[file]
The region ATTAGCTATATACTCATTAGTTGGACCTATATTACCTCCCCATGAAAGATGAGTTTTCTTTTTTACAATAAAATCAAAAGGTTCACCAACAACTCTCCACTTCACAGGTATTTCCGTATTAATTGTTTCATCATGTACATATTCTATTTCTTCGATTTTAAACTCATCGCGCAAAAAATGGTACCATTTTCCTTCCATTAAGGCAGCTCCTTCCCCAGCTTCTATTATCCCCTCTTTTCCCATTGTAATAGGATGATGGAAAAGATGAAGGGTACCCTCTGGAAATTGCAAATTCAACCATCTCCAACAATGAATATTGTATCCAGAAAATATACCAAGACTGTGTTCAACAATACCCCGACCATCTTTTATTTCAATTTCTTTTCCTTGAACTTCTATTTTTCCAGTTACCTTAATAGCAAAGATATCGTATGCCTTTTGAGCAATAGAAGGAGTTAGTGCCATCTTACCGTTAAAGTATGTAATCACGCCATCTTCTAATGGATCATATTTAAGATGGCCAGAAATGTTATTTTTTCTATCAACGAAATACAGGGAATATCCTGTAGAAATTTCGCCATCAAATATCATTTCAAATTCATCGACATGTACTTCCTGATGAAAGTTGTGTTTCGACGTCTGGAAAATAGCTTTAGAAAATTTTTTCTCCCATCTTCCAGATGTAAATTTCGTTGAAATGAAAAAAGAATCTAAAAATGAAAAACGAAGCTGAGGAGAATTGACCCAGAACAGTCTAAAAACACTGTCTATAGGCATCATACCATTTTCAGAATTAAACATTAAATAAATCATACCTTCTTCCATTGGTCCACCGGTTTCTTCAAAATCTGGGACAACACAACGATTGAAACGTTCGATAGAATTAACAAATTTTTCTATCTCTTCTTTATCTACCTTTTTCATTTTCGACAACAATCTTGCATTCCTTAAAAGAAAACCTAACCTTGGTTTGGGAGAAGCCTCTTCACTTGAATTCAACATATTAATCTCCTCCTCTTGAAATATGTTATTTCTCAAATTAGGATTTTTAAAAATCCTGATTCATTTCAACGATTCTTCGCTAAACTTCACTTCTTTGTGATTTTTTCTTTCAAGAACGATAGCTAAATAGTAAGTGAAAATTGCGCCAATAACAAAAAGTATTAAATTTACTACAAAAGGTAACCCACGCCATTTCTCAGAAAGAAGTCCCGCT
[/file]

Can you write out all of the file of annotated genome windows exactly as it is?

The region ATTAGCTATATACTCATTAGTTGGACCTATATTACCTCCCCATGAAAGATGAGTTTTCTTTTTTACAATAAAATCAAAAGGTTCACCAACAACTCTCCACTTCACAGGTATTTCCGTATTAATTGTTTCATCATGTACATATTCTATTTCTTCGATTTTAAACTCATCGCGCAAAAAATGGTACCATTTTCCTTCCATTAAGGCAGCTCCTTCCCCAGCTTCTATTATCCCCTCTTTTCCCATTGTAATAGGATGATGGAAAAGATGAAGGGTACCCTCTGGAAATTGCAAATTCAACCATCTCCAACAATGAATATTGTATCCAGAAAATATACCAAGACTGTGTTCAACAATACCCCGACCATCTTTTATTTCAATTTCTTTTCCTTGAACTTCTATTTTTCCAGTTACCTTAATAGCAAAGATATCGTATGCCTTTTGAGCAATAGAAGGAGTTAGTGCCATCTTACCGTTAAAGTATGTAATCACGCCATCTTCTAATGGATCATATTTAAGATGGCCAGAAATGTTATTTTTTCTATCAACGAAATACAGGGAATATCCTGTAGAAATTTCGCCATCAAATATCATTTCAAATTCATCGACATGTACTTCCTGATGAAAGTTGTGTTTCGACGTCTGGAAAATAGCTTTAGAAAATTTTTTCTCCCATCTTCCAGATGTAAATTTCGTTGAAATGAAAAAAGAATCTAAAAATGAAAAACGAAGCTGAGGAGAATTGACCCAGAACAGTCTAAAAACACTGTCTATAGGCATCATACCATTTTCAGAATTAAACATTAAATAAATCATACCTTCTTCCATTGGTCCACCGGTTTCTTCAAAATCTGGGACAACACAACGATTGAAACGTTCGATAGAATTAACAAATTTTTCTATCTCTTCTTTATCTACCTTTTTCATTTTCGACAACAATCTTGCATTCCTTAAAAGAAAACCTAACCTTGGTTTGGGAGAAGCCTCTTCACTTGAATTCAACATATTAATCTCCTCCTCTTGAAATATGTTATTTCTCAAATTAGGATTTTTAAAAATCCTGATTCATTTCAACGATTCTTCGCTAAACTTCACTTCTTTGTGATTTTTTCTTTCAAGAACGATAGCTAAATAGTAAGTGAAAATTGCGCCAATAACAAAAAGTATTAAATTTACTACAAAAGGTAACCCACGCCATTTCTCAGAAAGAAGTCCCGCT